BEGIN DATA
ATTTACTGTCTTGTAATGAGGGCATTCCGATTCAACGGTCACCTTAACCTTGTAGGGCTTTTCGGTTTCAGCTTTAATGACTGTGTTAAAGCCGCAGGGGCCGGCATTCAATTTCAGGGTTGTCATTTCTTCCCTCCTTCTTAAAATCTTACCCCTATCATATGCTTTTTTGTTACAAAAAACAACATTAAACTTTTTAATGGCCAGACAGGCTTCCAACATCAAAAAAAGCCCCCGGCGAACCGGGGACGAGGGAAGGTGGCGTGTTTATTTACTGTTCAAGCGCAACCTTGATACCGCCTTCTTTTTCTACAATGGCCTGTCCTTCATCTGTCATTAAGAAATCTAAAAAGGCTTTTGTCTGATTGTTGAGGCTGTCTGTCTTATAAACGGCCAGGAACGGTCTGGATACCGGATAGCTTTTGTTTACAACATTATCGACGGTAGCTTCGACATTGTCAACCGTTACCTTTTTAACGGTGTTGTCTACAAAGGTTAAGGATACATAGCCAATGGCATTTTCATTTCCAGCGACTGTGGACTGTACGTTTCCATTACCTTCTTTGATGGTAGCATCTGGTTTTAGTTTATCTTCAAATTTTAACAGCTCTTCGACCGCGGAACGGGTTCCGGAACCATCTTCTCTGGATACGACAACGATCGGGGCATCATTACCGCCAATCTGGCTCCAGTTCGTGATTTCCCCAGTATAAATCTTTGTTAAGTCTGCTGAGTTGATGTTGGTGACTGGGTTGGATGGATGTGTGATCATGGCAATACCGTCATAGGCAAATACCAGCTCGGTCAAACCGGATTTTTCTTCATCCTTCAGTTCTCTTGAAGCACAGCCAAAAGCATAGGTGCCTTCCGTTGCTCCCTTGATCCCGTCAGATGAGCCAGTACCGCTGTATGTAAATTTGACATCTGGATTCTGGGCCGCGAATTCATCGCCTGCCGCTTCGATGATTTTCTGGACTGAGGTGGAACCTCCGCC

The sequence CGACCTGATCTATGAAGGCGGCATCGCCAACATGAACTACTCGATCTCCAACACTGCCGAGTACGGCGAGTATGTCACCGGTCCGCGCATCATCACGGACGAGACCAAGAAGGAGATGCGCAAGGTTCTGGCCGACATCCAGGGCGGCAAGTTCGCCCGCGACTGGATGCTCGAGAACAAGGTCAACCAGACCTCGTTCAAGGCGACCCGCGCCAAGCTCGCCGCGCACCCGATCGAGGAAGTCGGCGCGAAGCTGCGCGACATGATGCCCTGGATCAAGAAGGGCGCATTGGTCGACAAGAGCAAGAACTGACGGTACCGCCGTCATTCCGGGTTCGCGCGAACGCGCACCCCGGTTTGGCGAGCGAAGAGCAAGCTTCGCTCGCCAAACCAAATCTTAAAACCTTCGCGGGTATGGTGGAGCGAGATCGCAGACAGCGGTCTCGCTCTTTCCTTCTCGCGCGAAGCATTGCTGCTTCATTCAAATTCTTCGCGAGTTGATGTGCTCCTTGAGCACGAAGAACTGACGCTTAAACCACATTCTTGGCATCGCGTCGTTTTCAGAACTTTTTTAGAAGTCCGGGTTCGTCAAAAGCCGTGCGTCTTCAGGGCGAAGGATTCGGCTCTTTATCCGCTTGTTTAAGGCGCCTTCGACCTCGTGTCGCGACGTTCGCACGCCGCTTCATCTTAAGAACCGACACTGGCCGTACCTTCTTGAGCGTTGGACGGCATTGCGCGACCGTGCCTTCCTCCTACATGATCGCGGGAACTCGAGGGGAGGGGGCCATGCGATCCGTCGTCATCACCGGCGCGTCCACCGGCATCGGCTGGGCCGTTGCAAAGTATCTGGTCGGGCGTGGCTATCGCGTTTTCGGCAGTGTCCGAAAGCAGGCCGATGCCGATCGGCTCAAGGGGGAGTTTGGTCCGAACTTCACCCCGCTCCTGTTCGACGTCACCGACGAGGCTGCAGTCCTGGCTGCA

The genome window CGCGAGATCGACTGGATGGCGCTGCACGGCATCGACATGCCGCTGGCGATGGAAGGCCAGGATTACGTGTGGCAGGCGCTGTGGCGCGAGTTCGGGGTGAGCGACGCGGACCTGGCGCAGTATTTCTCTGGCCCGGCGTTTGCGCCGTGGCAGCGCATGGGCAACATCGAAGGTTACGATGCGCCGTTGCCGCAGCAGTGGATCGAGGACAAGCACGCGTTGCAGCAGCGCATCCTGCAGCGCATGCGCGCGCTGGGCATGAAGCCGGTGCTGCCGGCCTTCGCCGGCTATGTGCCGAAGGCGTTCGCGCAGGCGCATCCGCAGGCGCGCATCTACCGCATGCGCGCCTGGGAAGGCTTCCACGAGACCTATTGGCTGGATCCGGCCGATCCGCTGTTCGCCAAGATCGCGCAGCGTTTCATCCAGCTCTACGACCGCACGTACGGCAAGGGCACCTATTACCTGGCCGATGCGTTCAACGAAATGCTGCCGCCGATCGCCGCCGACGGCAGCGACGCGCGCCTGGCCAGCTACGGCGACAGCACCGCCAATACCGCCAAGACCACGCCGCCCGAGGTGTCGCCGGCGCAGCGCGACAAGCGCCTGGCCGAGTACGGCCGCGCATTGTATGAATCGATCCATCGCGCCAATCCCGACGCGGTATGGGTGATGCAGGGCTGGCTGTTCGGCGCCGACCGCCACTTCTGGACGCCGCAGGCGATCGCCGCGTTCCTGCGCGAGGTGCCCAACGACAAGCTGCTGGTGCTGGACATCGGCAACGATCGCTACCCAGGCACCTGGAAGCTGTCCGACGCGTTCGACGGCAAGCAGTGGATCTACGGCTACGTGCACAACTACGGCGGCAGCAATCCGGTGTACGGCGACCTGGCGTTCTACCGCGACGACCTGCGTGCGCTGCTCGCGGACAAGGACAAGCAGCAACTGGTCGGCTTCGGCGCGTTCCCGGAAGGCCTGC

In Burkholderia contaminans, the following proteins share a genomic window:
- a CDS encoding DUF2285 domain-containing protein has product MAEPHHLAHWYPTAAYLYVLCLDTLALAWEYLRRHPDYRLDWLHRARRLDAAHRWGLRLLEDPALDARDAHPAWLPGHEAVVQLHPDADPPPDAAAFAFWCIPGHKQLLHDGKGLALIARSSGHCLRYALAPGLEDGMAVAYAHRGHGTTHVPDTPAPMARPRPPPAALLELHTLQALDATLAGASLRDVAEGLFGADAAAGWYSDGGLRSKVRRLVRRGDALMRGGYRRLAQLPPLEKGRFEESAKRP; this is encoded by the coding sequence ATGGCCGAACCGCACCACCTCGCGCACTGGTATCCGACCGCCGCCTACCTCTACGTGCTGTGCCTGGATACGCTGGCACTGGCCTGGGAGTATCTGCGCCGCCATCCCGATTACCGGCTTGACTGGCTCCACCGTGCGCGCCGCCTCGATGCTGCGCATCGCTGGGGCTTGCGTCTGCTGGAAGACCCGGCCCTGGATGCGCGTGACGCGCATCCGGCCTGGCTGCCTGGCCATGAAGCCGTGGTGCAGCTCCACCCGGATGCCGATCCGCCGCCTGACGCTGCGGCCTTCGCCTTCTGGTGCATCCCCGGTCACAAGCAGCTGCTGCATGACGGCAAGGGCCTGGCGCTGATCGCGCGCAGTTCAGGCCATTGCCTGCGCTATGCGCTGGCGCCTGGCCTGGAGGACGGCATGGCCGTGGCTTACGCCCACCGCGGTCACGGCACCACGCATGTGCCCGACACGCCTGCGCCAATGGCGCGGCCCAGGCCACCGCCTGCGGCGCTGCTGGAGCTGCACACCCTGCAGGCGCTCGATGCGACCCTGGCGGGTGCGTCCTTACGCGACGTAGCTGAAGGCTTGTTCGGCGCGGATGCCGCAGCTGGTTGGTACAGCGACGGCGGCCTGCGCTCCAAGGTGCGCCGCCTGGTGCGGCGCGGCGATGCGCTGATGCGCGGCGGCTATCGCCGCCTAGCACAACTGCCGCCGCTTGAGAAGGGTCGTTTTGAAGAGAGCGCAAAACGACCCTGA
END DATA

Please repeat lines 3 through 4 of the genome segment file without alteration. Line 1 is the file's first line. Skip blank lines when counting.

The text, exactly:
The genome window CGCGAGATCGACTGGATGGCGCTGCACGGCATCGACATGCCGCTGGCGATGGAAGGCCAGGATTACGTGTGGCAGGCGCTGTGGCGCGAGTTCGGGGTGAGCGACGCGGACCTGGCGCAGTATTTCTCTGGCCCGGCGTTTGCGCCGTGGCAGCGCATGGGCAACATCGAAGGTTACGATGCGCCGTTGCCGCAGCAGTGGATCGAGGACAAGCACGCGTTGCAGCAGCGCATCCTGCAGCGCATGCGCGCGCTGGGCATGAAGCCGGTGCTGCCGGCCTTCGCCGGCTATGTGCCGAAGGCGTTCGCGCAGGCGCATCCGCAGGCGCGCATCTACCGCATGCGCGCCTGGGAAGGCTTCCACGAGACCTATTGGCTGGATCCGGCCGATCCGCTGTTCGCCAAGATCGCGCAGCGTTTCATCCAGCTCTACGACCGCACGTACGGCAAGGGCACCTATTACCTGGCCGATGCGTTCAACGAAATGCTGCCGCCGATCGCCGCCGACGGCAGCGACGCGCGCCTGGCCAGCTACGGCGACAGCACCGCCAATACCGCCAAGACCACGCCGCCCGAGGTGTCGCCGGCGCAGCGCGACAAGCGCCTGGCCGAGTACGGCCGCGCATTGTATGAATCGATCCATCGCGCCAATCCCGACGCGGTATGGGTGATGCAGGGCTGGCTGTTCGGCGCCGACCGCCACTTCTGGACGCCGCAGGCGATCGCCGCGTTCCTGCGCGAGGTGCCCAACGACAAGCTGCTGGTGCTGGACATCGGCAACGATCGCTACCCAGGCACCTGGAAGCTGTCCGACGCGTTCGACGGCAAGCAGTGGATCTACGGCTACGTGCACAACTACGGCGGCAGCAATCCGGTGTACGGCGACCTGGCGTTCTACCGCGACGACCTGCGTGCGCTGCTCGCGGACAAGGACAAGCAGCAACTGGTCGGCTTCGGCGCGTTCCCGGAAGGCCTGC

In Burkholderia contaminans, the following proteins share a genomic window: